John Leyden, 21 May 2010
The Register breaking news

DoH tells NHS to dump IE6

The Department of Health has told trusts using Windows 2000 or XP to move to version 7 of Microsoft's browser. In a technology bulletin published by the department's informatics directorate on 29 January 2010, it advised NHS trusts using Microsoft Internet Explorer 6 on either Windows 2000 or Windows XP to move to version 7 of …
Kable, 01 Feb 2010
graph up

McAfee sales strong despite recession

McAfee bucked the trend of poor financial news from the IT industry by posting strong results that exceeded analyst expectations on Thursday. The security software firm's Q4 revenues came in at $424m, an increase of 19 per cent compared to the $356m recorded in Q42007. Q42008 profits hit $45.4m, up from $12.2m in the same …
John Leyden, 13 Feb 2009
The Register breaking news

Microsoft's 'M' treads on US veterans' toes

Microsoft is in hot water again for again taking the name of someone else's software for one of its fledgling products It's emerged Microsoft's M programming language shares the same name as a 30-year-old open language used by the US Department of Veteran Affairs (VA) along with tens of thousands of users in medicine and …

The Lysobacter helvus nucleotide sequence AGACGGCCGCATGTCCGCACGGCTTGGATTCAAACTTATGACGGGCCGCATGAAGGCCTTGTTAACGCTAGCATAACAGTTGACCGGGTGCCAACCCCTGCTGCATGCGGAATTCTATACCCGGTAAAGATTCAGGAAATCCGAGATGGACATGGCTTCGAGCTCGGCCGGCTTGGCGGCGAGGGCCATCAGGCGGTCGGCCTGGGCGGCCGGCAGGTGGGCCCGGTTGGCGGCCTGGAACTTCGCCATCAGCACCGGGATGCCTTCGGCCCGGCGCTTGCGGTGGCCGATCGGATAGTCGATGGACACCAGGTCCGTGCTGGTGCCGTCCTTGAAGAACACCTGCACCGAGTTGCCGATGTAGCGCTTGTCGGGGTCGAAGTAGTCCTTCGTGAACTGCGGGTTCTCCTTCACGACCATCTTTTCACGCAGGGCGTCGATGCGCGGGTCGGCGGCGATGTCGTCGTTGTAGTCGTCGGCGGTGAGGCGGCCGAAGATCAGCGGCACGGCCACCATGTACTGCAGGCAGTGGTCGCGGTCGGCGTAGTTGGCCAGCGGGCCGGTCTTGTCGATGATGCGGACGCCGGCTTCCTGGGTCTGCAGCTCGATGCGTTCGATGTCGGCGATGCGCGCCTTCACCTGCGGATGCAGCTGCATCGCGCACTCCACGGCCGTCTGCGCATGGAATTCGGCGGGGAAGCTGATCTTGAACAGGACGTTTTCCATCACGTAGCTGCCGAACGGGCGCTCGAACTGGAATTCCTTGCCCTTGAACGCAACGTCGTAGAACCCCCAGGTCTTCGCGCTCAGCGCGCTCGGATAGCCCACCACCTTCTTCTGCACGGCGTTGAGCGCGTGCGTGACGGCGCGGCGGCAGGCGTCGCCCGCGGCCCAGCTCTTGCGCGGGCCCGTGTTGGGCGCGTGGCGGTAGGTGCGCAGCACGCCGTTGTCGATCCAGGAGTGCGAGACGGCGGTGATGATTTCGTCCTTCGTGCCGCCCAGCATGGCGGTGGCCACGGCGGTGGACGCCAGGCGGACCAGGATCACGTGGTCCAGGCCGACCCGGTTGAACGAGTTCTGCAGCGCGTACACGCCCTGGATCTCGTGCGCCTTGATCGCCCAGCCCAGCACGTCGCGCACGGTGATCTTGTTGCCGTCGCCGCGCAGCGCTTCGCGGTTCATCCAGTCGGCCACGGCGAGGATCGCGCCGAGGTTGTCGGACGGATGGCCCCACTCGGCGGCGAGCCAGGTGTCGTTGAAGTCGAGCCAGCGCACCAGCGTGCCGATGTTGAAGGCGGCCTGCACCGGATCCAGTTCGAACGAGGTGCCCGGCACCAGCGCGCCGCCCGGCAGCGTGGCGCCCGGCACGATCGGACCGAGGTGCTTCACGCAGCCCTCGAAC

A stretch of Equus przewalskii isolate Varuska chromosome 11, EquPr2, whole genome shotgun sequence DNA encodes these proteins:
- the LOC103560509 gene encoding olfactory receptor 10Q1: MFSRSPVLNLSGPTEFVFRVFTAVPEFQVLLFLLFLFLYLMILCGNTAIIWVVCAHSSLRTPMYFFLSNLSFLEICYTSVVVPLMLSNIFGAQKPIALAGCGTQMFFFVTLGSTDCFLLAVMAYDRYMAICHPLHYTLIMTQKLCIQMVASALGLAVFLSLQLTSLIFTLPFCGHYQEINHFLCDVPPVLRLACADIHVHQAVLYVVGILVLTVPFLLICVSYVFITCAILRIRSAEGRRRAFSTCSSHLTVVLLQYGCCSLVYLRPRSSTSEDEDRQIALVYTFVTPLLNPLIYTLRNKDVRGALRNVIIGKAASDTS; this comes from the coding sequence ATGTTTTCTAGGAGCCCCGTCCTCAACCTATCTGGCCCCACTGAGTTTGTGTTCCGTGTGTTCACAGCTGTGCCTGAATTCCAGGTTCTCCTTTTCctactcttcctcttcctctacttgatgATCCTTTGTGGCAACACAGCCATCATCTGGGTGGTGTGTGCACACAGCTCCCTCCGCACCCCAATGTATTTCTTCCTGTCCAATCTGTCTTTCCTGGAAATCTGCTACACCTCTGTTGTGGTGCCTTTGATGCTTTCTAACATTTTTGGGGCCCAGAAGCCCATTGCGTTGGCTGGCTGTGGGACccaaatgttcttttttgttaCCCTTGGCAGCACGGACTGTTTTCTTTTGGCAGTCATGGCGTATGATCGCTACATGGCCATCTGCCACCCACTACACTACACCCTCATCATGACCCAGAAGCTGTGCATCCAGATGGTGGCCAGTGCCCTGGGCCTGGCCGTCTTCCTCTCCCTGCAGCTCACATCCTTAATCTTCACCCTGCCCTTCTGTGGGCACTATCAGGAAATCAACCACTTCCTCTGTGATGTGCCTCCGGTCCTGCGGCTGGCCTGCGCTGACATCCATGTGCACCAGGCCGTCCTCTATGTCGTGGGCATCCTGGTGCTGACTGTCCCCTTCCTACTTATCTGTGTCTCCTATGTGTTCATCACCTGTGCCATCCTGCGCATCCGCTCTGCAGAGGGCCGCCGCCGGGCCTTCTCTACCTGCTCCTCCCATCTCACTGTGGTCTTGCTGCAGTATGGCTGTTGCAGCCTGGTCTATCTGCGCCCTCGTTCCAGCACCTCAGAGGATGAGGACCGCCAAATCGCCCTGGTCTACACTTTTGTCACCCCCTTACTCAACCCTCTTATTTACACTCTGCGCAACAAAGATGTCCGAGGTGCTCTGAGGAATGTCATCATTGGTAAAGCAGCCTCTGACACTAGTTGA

Gavin Clarke, 05 Nov 2008
The Register breaking news

McCain pulls ahead in pharmaceutical spam

USA '08 Barack Obama is ahead not only in the polls but where it counts the most - in spam messages. However, his presidential rival John McCain can claim his own guaranteed enlarged small victory. The Democrat candidate is the topic of 70 per cent more junk mail messages than his Republican counterpart overall. But McCain edges ahead …
John Leyden, 04 Nov 2008
The Register breaking news

Phishers adapt old scams to exploit bank turmoil

Scammers are exploiting meltdown in the banking sector in an attempt to trick users into handing over sensitive financial information. Phishing emails commonly pose as security checks from a prospective mark's bank. The latest generation of the scam imitates communiques about bank mergers. US consumer watchdog the Federal Trade …
John Leyden, 12 Oct 2008
hands waving dollar bills in the air

McAfee snaps up Secure Computing